Let’s take a journey through passbolt’s recently released Helm chart. Using Helm is the easiest way to get started with passbolt on kubernetes. In this guide, we’ll go over the Helm chart and show a sample installation with it.
Before digging in, there are a few things you’ll need to know.
Gather The Essentials
This is a guide for a Helm chart, so you’ll definitely need Helm. Other key components are a kubernetes (k8s) cluster, kubectl, and a working SMTP server to get this baby up and running. You can get a full rundown on our help page, but the essentials are:
- Kubernetes cluster (>1.19): https://kubernetes.io/docs/setup/
- kubectl: https://kubernetes.io/docs/tasks/tools/#kubectl
- Helm (3.X): https://helm.sh/docs/intro/install/
- An operational SMTP server for email notifications
- Passbolt’s helm chart repo: https://github.com/passbolt/charts-passbolt
While it’s completely optional, you may also want an ingress of your choice configured so you can navigate to the links provided in this installation guide. Finally, we recommend a properly configured-DNS record if you’re planning to set this up as a more production-like environment.
K8s Noob? Proceed With Caution
If you’re interested in installing this Helm chart, you should come prepared with some kubernetes skills. This guide is for folks who already know their way around a cluster. It assumes the reader has a general knowledge of k8s, Helm, and how to use them.
If you’ve never used k8s before or don’t know how to configure kubectl or an ingress this probably isn’t for you right now. Since it focuses only on the passbolt aspects, it may not be the right time to dive right into k8s. You can definitely use this post as a learning experience, but for hosting you’ll want to use one of passbolt’s other methods.
Seriously, don’t host your password manager on k8s as your first introduction to working with k8s, you WILL have a bad time.
Let’s Embark: Installation
Well, now that’s out of the way, let’s get started! The first step is to add our repo for the Helm chart:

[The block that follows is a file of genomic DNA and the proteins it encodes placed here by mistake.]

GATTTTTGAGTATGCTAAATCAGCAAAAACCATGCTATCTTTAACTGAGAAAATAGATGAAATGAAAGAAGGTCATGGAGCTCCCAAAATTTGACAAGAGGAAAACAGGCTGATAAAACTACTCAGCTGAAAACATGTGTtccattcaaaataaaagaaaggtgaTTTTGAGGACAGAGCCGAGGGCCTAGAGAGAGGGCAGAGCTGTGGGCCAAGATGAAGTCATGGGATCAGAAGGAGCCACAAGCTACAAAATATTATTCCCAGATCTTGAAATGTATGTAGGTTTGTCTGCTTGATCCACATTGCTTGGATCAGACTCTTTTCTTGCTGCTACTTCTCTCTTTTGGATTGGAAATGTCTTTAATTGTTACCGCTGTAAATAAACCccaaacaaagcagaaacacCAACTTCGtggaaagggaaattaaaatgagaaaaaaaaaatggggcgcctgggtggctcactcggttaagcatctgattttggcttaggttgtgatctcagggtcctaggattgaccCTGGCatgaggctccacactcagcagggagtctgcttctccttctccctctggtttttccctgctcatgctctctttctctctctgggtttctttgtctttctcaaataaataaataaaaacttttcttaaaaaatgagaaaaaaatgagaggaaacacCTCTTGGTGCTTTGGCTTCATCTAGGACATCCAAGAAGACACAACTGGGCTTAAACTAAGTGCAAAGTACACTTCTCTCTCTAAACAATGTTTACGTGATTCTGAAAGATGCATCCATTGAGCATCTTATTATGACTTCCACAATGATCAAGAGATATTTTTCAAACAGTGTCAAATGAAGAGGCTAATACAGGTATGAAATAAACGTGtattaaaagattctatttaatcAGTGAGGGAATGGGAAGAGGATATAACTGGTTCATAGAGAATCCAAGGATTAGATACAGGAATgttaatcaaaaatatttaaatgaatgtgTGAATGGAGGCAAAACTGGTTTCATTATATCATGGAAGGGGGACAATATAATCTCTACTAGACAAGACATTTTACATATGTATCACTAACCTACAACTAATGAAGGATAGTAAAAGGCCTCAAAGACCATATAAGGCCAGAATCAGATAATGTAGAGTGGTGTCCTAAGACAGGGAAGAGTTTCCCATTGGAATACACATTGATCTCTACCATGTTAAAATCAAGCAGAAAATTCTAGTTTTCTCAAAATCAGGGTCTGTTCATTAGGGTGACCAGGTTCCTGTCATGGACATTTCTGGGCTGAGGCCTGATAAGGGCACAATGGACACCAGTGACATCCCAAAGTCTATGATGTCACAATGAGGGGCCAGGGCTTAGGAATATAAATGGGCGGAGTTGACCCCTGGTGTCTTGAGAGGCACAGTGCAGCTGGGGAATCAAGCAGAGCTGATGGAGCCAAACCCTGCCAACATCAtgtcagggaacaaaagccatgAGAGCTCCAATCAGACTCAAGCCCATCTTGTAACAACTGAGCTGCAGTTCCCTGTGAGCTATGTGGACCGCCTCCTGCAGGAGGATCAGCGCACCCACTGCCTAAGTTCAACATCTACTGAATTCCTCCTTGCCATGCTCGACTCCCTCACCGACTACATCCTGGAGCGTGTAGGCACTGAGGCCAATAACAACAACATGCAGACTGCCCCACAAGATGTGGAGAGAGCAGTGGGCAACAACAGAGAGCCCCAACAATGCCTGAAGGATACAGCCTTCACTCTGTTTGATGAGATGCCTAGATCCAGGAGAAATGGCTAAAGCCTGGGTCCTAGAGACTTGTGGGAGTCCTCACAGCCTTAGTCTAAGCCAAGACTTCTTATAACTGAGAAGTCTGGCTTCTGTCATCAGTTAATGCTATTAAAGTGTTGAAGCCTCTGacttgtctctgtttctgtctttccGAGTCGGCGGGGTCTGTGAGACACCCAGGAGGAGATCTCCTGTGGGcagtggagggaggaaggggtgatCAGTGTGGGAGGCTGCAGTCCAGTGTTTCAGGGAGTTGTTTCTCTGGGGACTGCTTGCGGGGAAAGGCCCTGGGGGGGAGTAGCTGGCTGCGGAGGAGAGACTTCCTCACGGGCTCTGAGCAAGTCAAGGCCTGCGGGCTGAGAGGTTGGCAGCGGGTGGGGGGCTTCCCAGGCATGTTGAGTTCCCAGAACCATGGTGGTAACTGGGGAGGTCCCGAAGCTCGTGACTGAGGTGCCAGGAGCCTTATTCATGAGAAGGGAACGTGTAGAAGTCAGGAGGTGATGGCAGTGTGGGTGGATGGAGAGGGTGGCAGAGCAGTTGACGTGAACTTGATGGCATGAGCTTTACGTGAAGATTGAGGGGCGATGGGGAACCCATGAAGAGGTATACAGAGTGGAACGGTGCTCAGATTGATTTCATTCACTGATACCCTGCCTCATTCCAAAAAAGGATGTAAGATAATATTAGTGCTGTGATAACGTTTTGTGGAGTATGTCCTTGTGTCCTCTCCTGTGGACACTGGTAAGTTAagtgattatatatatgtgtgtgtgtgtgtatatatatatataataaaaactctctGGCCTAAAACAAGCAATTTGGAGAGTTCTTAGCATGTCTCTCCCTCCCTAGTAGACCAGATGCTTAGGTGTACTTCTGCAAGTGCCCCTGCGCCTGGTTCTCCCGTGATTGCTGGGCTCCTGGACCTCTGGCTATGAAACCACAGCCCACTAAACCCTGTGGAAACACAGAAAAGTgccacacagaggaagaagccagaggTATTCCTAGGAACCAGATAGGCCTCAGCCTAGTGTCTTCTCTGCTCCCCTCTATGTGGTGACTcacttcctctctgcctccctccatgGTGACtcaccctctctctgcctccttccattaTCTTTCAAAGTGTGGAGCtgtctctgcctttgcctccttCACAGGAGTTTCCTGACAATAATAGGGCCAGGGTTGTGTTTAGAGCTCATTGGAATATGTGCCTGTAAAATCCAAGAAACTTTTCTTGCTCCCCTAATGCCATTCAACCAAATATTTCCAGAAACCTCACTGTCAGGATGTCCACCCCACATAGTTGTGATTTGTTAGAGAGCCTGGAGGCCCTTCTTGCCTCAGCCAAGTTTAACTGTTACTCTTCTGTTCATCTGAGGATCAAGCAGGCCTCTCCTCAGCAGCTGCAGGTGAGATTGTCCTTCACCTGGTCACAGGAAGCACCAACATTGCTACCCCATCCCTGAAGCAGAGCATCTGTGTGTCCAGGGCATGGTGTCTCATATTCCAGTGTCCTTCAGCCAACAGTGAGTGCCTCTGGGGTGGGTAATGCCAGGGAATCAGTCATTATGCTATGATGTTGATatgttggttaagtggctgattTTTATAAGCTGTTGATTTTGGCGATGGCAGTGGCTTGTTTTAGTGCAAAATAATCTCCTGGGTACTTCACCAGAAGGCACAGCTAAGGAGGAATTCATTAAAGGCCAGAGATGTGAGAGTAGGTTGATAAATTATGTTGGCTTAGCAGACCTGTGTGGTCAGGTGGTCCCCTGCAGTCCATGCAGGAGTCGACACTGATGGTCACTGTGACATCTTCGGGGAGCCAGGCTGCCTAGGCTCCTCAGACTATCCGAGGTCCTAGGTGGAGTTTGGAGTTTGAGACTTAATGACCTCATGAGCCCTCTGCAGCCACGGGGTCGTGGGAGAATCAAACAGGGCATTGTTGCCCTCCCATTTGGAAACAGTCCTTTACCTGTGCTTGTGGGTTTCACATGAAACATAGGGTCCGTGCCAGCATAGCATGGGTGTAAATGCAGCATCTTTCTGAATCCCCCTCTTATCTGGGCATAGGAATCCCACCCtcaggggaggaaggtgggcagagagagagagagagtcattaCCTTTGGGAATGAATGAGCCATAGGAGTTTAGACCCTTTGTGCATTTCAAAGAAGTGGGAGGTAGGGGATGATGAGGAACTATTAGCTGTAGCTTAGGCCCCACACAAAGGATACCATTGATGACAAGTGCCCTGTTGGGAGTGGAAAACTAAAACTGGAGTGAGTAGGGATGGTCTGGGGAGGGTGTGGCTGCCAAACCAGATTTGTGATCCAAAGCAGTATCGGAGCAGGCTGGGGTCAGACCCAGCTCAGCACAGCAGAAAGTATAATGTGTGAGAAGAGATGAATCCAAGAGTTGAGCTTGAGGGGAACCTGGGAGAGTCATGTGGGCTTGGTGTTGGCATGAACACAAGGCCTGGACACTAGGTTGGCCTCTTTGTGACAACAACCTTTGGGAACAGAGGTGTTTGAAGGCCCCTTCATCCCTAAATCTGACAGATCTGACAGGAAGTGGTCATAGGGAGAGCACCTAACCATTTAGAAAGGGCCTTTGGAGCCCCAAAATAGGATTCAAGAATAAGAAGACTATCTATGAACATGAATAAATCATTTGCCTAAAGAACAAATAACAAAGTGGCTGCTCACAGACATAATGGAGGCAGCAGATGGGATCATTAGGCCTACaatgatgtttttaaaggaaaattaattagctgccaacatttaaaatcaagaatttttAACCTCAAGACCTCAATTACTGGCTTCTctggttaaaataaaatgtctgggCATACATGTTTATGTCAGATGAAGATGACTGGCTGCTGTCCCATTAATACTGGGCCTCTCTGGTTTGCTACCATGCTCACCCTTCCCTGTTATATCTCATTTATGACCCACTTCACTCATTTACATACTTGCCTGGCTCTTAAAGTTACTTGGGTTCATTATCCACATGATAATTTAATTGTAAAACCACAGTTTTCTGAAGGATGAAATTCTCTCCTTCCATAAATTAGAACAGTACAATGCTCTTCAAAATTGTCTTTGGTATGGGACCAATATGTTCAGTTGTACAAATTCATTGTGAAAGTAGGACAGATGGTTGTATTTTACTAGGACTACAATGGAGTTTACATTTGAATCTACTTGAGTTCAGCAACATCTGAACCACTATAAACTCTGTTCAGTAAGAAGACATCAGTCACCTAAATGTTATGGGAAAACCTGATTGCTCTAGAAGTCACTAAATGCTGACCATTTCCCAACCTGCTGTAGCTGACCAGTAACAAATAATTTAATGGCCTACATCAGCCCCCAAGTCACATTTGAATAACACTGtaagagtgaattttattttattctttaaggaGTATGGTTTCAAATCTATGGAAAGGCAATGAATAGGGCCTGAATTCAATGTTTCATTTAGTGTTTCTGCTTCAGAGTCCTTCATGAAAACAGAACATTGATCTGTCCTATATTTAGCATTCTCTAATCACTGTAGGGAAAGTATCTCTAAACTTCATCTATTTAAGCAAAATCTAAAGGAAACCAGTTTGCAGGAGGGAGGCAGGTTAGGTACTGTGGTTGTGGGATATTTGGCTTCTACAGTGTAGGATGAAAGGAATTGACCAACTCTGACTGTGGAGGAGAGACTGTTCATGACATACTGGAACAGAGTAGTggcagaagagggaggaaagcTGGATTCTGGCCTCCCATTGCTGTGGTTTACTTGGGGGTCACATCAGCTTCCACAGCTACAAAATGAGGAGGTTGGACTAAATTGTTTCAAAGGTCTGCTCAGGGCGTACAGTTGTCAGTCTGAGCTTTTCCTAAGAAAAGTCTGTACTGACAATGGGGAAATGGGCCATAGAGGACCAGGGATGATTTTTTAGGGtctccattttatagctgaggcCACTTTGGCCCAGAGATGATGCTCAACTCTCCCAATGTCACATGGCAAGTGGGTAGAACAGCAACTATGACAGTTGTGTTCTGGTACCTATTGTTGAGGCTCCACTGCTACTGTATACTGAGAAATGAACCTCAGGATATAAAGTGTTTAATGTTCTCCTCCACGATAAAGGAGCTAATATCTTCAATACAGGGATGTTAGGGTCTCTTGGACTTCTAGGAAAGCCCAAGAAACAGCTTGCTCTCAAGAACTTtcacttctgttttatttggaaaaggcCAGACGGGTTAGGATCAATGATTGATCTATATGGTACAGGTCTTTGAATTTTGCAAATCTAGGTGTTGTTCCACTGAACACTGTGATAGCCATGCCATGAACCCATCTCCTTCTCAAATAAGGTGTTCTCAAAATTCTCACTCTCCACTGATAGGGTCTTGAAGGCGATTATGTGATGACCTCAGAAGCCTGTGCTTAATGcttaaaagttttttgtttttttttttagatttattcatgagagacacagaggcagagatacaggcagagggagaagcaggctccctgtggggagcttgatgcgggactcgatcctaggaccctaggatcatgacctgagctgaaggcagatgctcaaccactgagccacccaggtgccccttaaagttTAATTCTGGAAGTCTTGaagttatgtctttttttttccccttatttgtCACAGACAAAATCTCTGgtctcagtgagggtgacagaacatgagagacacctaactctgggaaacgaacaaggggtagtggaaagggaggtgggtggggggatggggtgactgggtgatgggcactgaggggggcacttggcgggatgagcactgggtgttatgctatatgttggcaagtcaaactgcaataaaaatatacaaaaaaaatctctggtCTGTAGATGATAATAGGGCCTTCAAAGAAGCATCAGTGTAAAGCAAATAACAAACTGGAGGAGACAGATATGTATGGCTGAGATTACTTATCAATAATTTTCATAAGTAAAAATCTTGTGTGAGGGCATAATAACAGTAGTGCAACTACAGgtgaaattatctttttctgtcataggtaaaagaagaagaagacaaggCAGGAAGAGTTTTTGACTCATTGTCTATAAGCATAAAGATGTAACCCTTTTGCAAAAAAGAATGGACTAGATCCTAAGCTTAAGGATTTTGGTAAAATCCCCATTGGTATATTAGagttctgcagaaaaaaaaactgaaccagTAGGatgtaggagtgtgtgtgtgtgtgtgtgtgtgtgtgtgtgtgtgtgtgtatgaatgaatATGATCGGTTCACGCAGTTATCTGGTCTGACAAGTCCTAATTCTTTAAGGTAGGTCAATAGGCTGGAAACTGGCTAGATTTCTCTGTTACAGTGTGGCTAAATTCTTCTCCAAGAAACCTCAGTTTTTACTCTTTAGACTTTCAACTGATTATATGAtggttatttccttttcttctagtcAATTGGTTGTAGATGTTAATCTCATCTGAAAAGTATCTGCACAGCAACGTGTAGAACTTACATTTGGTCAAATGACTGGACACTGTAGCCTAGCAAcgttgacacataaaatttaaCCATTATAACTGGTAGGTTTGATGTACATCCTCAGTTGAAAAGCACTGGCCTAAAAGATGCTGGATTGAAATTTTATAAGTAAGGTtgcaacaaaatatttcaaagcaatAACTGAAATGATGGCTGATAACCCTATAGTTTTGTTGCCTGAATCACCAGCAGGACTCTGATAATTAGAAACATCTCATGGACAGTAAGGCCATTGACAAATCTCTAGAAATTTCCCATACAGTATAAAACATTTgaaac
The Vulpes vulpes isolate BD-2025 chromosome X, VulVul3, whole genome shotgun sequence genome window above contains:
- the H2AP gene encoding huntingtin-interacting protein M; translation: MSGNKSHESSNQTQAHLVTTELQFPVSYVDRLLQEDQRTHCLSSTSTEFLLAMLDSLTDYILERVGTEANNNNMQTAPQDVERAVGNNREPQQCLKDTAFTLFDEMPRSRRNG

helm repo add passbolt-repo https://download.passbolt.com/charts/passbolt
Once the repo has been added, we’ll want to get a copy of the values file:
Several changes will need to be made in this file. Everything with a value of, get this, “CHANGEME” will need to be changed. Revolutionary, right? Take these for example:
Another (less obvious) important variable needing to be changed is “APP_FULL_BASE_URL” value. If you choose to configure an ingress, it’s necessary to enable ingress as well:
Done changing all the values you want to? Now the real fun begins, it’s time to install on your cluster using Helm:
helm install -f values.yaml my-passbolt passbolt-repo/passbolt
Here we can notice that “APP_FULL_BASE_URL” is set to https://passbolt.local. In this instance, ingress is also configured for it and the /etc/hosts file points to it.
If you have these configured, you should be able to view the site in your browser. It will look something like this:
Once you’ve confirmed you can access the login page from the browser, it’s time to populate your installation.
It’s time to create the first admin user in your installation:
kubectl exec -it my-passbolt-depl-srv-78b96589c6–2h2bv — /bin/bash -c “su -s /bin/bash -c \”bin/cake passbolt register_user -u cla[email protected] -f clayton -l stevenson -r admin\” www-data”
Finish registering your account at the url provided in your terminal. When visiting the URL, you should be greeted with the prompt to choose a passphrase:
After typing a memorable passphrase and clicking next, you’ll be prompted to download a recovery kit. Then it’s time to pick a security token:
Once a security token is chosen, pressing next will take you to your passbolt dashboard:
With that, you’ve successfully installed passbolt via Helm chart and created your first admin. Which means you’re kind of ready to go, but not really because it’s not secure and it’s local… but, you get the idea.
Plus, just look at all these beautiful pods from k9s:
If you’ve made it this far you should have a working installation of passbolt on k8s. That’s great news, congratulations! We recommend getting some cake or something to celebrate.
The Grand Finale
Creating a passbolt install using Helm may only take a few steps, but managing a cluster can be gnarly. If you decide to go this route, make sure you’re prepared to maintain it. Even though this installation guide is finished, there’s still work to be done.
You’ll want to configure it to use https and a real email server if you plan to use it as a password manager. And there are lots of values in the options file that will allow you to forge a passbolt installation that suits your needs.
If you run into problems, let the community know, we’ll be happy to help. We’d also love to hear your feedback on the Helm chart.
This article was written in collaboration with Shelby Lee Neubeck.
3 min. read
Release 3.10: MFA Policies And Self-Registration
Release 3.10 allows admins to manage MFA policies for their organisation and set up self-registration using domain matching and validation.
4 min. read
Everything you need to know about passbolt’s new SSO feature
Passbolt released SSO in alpha and working hard to ensure it’s the best possible. Get a glimpse of what’s to come with the new SSO feature.